Photo: Kevork Djansezian (Getty Images)

A recent study has found that adults with access to legal cannabis not only use it to help with pain and trouble sleeping, but they often use it as a substitute for prescription medication, including opioids.

According to researchers from the Albert Einstein College of Medicine in New York and the University of Miami, medical cannabis patients “consistently report using cannabis as a substitute for prescription medications; however, little is known about individuals accessing cannabis through adult-use markets.”

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With that in mind, the researchers surveyed 1,000 adult-use only customers at two different retail cannabis shops in the state of Colorado from August 2016 to October 2016. Their findings, published in the study “Use of Cannabis to Relieve Pain and Promote Sleep by Customers at an Adult Use Dispensary,” found that 65 percent of adult-use customers reported using cannabis to help with pain, and 74 percent reported using it to help them sleep. For those who used cannabis to help with pain, 80 percent reported that it was “very or extremely helpful” in relieving their pain.

Among the adult-use customers who used it as a substitute for over-the-counter pain medications, 82 percent reported reducing or stopping the use of those medications in favor of cannabis, while 88 percent of those who used it as a substitute for opioids reported the same.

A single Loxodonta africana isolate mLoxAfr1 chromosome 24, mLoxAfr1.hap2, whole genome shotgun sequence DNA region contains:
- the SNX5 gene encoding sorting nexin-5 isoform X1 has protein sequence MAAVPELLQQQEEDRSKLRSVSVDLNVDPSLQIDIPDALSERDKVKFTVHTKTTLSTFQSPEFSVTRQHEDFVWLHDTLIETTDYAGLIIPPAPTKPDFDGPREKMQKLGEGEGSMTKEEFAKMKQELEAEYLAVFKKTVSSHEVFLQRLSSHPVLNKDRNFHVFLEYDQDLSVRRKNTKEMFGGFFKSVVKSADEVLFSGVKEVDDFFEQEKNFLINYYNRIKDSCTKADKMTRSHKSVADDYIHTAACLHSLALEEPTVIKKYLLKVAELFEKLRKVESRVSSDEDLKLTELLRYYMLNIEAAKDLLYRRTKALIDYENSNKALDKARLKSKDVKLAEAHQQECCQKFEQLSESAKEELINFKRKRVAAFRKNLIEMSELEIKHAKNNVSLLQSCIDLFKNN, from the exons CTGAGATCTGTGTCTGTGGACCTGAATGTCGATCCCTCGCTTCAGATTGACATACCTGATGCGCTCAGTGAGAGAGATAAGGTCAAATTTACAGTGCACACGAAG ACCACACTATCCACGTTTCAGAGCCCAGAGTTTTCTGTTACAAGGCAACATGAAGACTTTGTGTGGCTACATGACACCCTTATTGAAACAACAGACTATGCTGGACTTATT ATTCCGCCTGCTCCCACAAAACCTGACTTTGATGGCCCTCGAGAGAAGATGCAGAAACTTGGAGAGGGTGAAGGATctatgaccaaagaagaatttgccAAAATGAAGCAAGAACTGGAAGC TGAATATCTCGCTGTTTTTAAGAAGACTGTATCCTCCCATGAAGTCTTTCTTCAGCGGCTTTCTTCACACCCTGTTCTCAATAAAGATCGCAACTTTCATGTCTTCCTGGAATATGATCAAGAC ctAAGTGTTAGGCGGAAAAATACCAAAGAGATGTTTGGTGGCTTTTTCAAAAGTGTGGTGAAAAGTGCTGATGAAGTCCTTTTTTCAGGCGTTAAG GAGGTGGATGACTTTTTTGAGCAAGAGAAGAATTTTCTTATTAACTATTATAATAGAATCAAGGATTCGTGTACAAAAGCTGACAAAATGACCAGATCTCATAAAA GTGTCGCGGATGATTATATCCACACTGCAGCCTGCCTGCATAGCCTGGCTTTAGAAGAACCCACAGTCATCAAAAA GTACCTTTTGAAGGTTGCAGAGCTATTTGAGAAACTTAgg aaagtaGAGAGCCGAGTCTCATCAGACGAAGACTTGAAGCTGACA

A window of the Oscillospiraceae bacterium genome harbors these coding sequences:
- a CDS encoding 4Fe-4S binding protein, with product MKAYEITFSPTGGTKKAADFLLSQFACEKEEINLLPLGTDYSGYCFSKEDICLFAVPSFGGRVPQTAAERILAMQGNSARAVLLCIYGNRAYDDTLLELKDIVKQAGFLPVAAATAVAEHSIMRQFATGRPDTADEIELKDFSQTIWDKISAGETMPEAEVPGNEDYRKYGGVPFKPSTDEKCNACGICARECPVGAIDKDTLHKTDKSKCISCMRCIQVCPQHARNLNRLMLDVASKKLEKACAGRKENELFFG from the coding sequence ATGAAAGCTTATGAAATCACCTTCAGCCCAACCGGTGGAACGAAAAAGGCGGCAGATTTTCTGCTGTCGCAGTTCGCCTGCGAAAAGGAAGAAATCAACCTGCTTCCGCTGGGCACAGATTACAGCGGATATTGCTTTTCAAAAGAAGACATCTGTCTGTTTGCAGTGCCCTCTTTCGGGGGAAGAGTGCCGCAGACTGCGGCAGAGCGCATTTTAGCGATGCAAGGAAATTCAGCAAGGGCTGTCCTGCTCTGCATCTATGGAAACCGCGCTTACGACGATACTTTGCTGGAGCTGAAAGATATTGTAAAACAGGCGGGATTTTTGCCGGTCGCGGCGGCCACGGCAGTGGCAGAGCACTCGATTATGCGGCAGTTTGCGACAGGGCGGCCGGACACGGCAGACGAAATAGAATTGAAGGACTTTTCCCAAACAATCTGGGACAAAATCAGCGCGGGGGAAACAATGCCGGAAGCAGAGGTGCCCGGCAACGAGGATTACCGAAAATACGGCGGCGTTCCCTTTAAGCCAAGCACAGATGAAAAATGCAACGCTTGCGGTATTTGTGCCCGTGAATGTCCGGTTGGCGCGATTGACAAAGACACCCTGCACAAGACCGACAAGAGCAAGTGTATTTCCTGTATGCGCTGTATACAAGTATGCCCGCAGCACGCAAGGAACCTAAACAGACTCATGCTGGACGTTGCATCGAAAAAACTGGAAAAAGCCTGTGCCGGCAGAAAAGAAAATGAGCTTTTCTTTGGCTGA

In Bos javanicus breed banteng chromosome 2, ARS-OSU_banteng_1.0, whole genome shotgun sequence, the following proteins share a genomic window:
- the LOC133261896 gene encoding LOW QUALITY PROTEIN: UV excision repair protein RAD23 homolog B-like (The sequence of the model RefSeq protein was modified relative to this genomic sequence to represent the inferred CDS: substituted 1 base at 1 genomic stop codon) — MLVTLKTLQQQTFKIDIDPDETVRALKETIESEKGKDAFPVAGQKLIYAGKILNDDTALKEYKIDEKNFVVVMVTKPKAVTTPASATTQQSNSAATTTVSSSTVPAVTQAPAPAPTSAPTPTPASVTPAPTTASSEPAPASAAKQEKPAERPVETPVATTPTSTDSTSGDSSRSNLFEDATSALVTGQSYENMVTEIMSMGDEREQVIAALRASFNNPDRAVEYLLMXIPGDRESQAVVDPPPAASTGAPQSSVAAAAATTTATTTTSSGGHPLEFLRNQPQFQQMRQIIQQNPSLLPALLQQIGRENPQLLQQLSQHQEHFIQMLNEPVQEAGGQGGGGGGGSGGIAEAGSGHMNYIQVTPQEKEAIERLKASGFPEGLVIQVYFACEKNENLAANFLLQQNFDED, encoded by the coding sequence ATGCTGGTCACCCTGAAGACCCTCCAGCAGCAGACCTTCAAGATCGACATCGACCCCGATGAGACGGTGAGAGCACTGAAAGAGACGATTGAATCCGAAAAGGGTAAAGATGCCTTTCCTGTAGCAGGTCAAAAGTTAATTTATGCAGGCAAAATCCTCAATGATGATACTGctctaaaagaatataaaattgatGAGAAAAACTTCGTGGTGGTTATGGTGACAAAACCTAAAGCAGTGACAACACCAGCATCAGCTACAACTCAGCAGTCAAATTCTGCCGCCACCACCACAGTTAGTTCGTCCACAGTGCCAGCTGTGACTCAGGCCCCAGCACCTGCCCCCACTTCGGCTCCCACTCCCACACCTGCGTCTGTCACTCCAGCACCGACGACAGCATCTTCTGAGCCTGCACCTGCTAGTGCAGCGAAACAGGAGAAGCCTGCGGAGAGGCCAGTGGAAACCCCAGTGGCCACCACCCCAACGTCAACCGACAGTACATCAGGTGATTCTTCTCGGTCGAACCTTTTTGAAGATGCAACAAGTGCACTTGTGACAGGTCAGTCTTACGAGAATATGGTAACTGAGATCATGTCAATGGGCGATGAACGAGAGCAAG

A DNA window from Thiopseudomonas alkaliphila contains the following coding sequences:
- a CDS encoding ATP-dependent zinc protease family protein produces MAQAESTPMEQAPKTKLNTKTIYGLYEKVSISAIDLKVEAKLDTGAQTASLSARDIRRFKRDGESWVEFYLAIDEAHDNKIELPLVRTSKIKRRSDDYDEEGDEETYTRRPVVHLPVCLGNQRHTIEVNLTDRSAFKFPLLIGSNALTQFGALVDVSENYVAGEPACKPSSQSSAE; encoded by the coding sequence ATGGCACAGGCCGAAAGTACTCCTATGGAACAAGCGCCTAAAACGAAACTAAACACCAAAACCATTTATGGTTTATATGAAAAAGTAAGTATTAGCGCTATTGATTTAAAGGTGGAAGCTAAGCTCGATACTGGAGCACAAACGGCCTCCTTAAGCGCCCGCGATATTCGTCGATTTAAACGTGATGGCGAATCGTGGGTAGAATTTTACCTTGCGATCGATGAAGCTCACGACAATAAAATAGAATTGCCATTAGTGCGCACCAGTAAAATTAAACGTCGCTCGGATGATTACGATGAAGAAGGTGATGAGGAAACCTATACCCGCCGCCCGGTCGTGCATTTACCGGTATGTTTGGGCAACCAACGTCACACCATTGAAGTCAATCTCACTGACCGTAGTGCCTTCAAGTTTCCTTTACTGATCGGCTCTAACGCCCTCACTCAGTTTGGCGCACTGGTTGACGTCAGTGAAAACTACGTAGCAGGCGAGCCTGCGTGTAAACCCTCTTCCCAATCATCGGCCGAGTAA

In the group of adult-use customers who used cannabis as a sleep aid, 84 percent found it to be “very or extremely helpful,” with 87 percent of those who had been using either prescription or over-the-counter sleep aids either reducing or stopping the use of those medications in favor of cannabis.

Of the 1,000 adults included in the study, 90 percent were under the age of 50, 42 percent were women, and 66 percent were white.

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The study concluded:

de facto medical cannabis use is common among adult-use customers at a cannabis dispensary. Both pain relief and sleep promotion are common reasons for cannabis use, and the majority of respondents who reported using cannabis for these reasons also reported decreasing or stopping their use of prescription or over-the-counter analgesics and sleep aids. While adult-use laws are frequently called “recreational,” implying that cannabis obtained through the adult- use system is only for pleasure or experience-seeking, our findings suggest that many customers use cannabis for symptom relief.

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In response to the study’s findings, Paul Armentano, deputy director of NORML said in a press release: “Several prior studies similarly show that the use of cannabis by qualified patients is associated with the reduction, or even the elimination, of certain other prescription drugs—specifically opioids—over time. These findings speak not only to the therapeutic efficacy of cannabis as an alternative analgesic option but also to its potential role as a harm reduction agent.”

Indeed. If the United States wants to really make an impact in its opioid crisis, it should reconsider federal cannabis legislation.